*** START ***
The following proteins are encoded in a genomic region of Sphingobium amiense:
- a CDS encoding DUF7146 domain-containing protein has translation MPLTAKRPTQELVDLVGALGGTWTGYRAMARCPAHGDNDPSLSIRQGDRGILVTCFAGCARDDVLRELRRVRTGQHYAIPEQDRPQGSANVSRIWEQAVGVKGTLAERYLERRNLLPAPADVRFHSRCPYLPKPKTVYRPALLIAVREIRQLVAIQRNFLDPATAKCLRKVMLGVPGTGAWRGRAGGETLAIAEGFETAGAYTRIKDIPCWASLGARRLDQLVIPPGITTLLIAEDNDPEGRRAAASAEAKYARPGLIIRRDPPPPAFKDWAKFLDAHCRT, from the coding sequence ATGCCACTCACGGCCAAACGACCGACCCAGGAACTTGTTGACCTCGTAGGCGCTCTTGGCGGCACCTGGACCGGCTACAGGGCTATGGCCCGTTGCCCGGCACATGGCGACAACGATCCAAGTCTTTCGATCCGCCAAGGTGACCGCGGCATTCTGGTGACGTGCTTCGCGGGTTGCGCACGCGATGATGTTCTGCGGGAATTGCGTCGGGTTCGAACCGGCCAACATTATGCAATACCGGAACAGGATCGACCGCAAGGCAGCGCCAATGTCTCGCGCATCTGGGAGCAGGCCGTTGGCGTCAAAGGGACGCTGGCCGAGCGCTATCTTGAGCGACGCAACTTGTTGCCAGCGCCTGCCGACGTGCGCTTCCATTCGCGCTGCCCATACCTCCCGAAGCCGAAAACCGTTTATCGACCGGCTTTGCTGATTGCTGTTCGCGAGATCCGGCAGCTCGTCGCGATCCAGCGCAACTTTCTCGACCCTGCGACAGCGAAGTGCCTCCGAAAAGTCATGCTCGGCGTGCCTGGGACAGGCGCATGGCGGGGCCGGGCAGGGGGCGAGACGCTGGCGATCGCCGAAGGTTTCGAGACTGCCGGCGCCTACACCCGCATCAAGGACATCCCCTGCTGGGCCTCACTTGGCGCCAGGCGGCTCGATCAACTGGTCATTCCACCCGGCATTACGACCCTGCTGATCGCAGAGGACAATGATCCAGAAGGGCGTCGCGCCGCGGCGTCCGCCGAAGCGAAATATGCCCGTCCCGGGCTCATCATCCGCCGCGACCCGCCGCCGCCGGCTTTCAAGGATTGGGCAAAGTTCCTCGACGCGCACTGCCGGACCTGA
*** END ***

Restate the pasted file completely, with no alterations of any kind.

The following proteins are encoded in a genomic region of Sphingobium amiense:
- a CDS encoding DUF7146 domain-containing protein has translation MPLTAKRPTQELVDLVGALGGTWTGYRAMARCPAHGDNDPSLSIRQGDRGILVTCFAGCARDDVLRELRRVRTGQHYAIPEQDRPQGSANVSRIWEQAVGVKGTLAERYLERRNLLPAPADVRFHSRCPYLPKPKTVYRPALLIAVREIRQLVAIQRNFLDPATAKCLRKVMLGVPGTGAWRGRAGGETLAIAEGFETAGAYTRIKDIPCWASLGARRLDQLVIPPGITTLLIAEDNDPEGRRAAASAEAKYARPGLIIRRDPPPPAFKDWAKFLDAHCRT, from the coding sequence ATGCCACTCACGGCCAAACGACCGACCCAGGAACTTGTTGACCTCGTAGGCGCTCTTGGCGGCACCTGGACCGGCTACAGGGCTATGGCCCGTTGCCCGGCACATGGCGACAACGATCCAAGTCTTTCGATCCGCCAAGGTGACCGCGGCATTCTGGTGACGTGCTTCGCGGGTTGCGCACGCGATGATGTTCTGCGGGAATTGCGTCGGGTTCGAACCGGCCAACATTATGCAATACCGGAACAGGATCGACCGCAAGGCAGCGCCAATGTCTCGCGCATCTGGGAGCAGGCCGTTGGCGTCAAAGGGACGCTGGCCGAGCGCTATCTTGAGCGACGCAACTTGTTGCCAGCGCCTGCCGACGTGCGCTTCCATTCGCGCTGCCCATACCTCCCGAAGCCGAAAACCGTTTATCGACCGGCTTTGCTGATTGCTGTTCGCGAGATCCGGCAGCTCGTCGCGATCCAGCGCAACTTTCTCGACCCTGCGACAGCGAAGTGCCTCCGAAAAGTCATGCTCGGCGTGCCTGGGACAGGCGCATGGCGGGGCCGGGCAGGGGGCGAGACGCTGGCGATCGCCGAAGGTTTCGAGACTGCCGGCGCCTACACCCGCATCAAGGACATCCCCTGCTGGGCCTCACTTGGCGCCAGGCGGCTCGATCAACTGGTCATTCCACCCGGCATTACGACCCTGCTGATCGCAGAGGACAATGATCCAGAAGGGCGTCGCGCCGCGGCGTCCGCCGAAGCGAAATATGCCCGTCCCGGGCTCATCATCCGCCGCGACCCGCCGCCGCCGGCTTTCAAGGATTGGGCAAAGTTCCTCGACGCGCACTGCCGGACCTGA